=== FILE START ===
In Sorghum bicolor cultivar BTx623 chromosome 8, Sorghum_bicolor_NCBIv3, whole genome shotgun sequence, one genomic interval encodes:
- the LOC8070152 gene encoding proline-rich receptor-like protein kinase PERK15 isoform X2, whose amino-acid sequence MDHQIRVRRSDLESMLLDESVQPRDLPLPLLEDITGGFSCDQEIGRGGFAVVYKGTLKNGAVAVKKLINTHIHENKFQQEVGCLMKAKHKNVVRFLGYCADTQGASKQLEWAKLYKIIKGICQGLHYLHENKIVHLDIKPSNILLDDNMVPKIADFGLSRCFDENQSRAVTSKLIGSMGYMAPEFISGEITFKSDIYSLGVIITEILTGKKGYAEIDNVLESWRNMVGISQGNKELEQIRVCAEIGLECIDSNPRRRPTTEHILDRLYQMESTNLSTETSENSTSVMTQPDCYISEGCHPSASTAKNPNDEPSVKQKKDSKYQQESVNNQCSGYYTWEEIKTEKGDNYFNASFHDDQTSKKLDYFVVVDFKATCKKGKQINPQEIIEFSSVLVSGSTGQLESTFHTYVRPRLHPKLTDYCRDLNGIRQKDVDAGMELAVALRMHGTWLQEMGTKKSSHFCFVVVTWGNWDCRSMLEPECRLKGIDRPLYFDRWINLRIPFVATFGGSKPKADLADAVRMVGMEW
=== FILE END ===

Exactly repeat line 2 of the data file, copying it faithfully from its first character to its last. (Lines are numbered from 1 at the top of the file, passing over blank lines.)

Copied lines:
- the LOC8070152 gene encoding proline-rich receptor-like protein kinase PERK15 isoform X2, whose amino-acid sequence MDHQIRVRRSDLESMLLDESVQPRDLPLPLLEDITGGFSCDQEIGRGGFAVVYKGTLKNGAVAVKKLINTHIHENKFQQEVGCLMKAKHKNVVRFLGYCADTQGASKQLEWAKLYKIIKGICQGLHYLHENKIVHLDIKPSNILLDDNMVPKIADFGLSRCFDENQSRAVTSKLIGSMGYMAPEFISGEITFKSDIYSLGVIITEILTGKKGYAEIDNVLESWRNMVGISQGNKELEQIRVCAEIGLECIDSNPRRRPTTEHILDRLYQMESTNLSTETSENSTSVMTQPDCYISEGCHPSASTAKNPNDEPSVKQKKDSKYQQESVNNQCSGYYTWEEIKTEKGDNYFNASFHDDQTSKKLDYFVVVDFKATCKKGKQINPQEIIEFSSVLVSGSTGQLESTFHTYVRPRLHPKLTDYCRDLNGIRQKDVDAGMELAVALRMHGTWLQEMGTKKSSHFCFVVVTWGNWDCRSMLEPECRLKGIDRPLYFDRWINLRIPFVATFGGSKPKADLADAVRMVGMEW